God has just poured out his Spirit on the disciples of Jesus with tongues of fire and the sound of a rushing wind. The people in Jerusalem, there to observe the Jewish holiday of Pentecost which celebrated the firstfruits of the harvest, come running asking what it all meant. Peter delivers a sermon explaining that the Jesus who was crucified has been raised from the dead and crowned king. He is the one who has poured out the Holy Spirit.
What happens to those listening in the crowd? What question do they ask? What answer and promise does Peter give them?
Baptism has its origins in Judaism. When a Gentile converted to Judaism he was immersed in water (baptized) symbolizing the washing away of the old pagan life and the start of a new life following the God of Israel. What is amazing about the scene here in Acts 2 is that these are Jews getting baptized and not Gentiles. They were saying, I need God’s forgiveness just as much as pagans do. In baptism they identified with the death of Christ (entering the water) and his resurrection (emerging from the water). See also John 1:29-42.
3000 people were baptized and welcomed into the church as they started new lives following Jesus. What kinds of things did this young church devote themselves to? What happened to the community daily (Acts 2:47)? Why do you think this happened?
Judges 6:25-40 – Gideon challenges both Baal and the LORD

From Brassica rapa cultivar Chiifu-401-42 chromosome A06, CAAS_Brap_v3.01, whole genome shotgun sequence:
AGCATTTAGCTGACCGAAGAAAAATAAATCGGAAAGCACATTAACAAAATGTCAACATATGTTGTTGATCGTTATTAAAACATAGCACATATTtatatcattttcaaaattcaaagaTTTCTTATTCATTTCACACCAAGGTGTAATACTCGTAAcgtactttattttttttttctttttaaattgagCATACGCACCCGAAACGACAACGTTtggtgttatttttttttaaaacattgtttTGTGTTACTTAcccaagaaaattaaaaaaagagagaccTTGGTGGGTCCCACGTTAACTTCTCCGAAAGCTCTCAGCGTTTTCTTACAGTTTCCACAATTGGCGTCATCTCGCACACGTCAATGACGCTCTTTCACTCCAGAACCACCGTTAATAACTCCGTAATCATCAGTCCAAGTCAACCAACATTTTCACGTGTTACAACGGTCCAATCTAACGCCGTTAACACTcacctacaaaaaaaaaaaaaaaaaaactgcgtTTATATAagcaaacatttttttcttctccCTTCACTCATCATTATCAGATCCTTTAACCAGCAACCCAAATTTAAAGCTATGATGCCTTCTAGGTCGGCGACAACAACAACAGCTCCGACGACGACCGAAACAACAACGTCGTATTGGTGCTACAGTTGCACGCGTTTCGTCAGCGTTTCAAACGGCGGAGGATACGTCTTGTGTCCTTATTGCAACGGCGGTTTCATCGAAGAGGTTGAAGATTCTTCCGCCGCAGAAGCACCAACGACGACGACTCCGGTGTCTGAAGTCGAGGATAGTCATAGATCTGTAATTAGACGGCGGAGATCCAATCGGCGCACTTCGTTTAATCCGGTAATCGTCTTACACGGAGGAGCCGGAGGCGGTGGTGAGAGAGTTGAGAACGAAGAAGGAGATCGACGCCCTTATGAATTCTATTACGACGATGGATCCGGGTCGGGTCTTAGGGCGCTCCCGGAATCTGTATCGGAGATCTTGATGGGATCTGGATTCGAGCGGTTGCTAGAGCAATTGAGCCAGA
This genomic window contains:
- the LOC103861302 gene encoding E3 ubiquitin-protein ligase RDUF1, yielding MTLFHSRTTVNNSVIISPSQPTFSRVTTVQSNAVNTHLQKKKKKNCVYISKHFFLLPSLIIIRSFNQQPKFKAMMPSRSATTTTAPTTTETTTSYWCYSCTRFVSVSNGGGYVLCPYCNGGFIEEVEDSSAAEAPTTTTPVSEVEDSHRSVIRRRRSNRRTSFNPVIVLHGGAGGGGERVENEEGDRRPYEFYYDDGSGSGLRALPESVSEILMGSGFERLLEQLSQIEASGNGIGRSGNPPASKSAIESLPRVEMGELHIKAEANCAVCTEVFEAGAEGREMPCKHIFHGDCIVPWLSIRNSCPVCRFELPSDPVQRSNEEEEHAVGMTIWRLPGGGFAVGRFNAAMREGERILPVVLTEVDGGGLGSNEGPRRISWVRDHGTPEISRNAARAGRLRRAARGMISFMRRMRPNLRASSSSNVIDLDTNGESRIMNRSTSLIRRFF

When last we left our hero, Gideon had just made an offering to the LORD. That same night the LORD re-visits Gideon. What does the LORD want Gideon to do which may test his courage? (The LORD wants Gideon to take a certain bull from his father’s herd (this won’t test Gideon’s courage) and then he wants Gideon to tear down the altar to Baal and to cut down the Asherah pole beside it. (This may test Gideon’s courage.) [A word about “the Asherah pole”. Notes from the ESV Study Bible page 450: “6:25-26 Asherah may function as both the divine name for a particular goddess or, as in these verses, refer to sacred wooden poles erected at places where she was worshiped (vv. 26, 28, 30; cf. 1 Kings 15:13; 18:19; 2 Kings 17:16). Most frequently these objects are called “Asherim” (e.g., Exodus 34:13; Deut. 7:5; 12:3; 2 Kings 17:10). And the second bull. There is some debate as to whether Judges 6:25 refers to one bull or two. The word translated “and” may also be translated “namely,” such that the LORD is not indicating a second animal but specifying more clearly to Gideon which bull should be used to tear down the altar and then be sacrificed. Either way, Gideon is instructed to use a bull to topple the altar of Baal, whose symbol was the bull. The need to make such an instruction explicit again shows Gideon’s reluctance and slow response (cf. v. 17). Wood of the Asherah. Ironically, Gideon’s sacrifice was to be offered using the very wood of the image he was to tear down.”])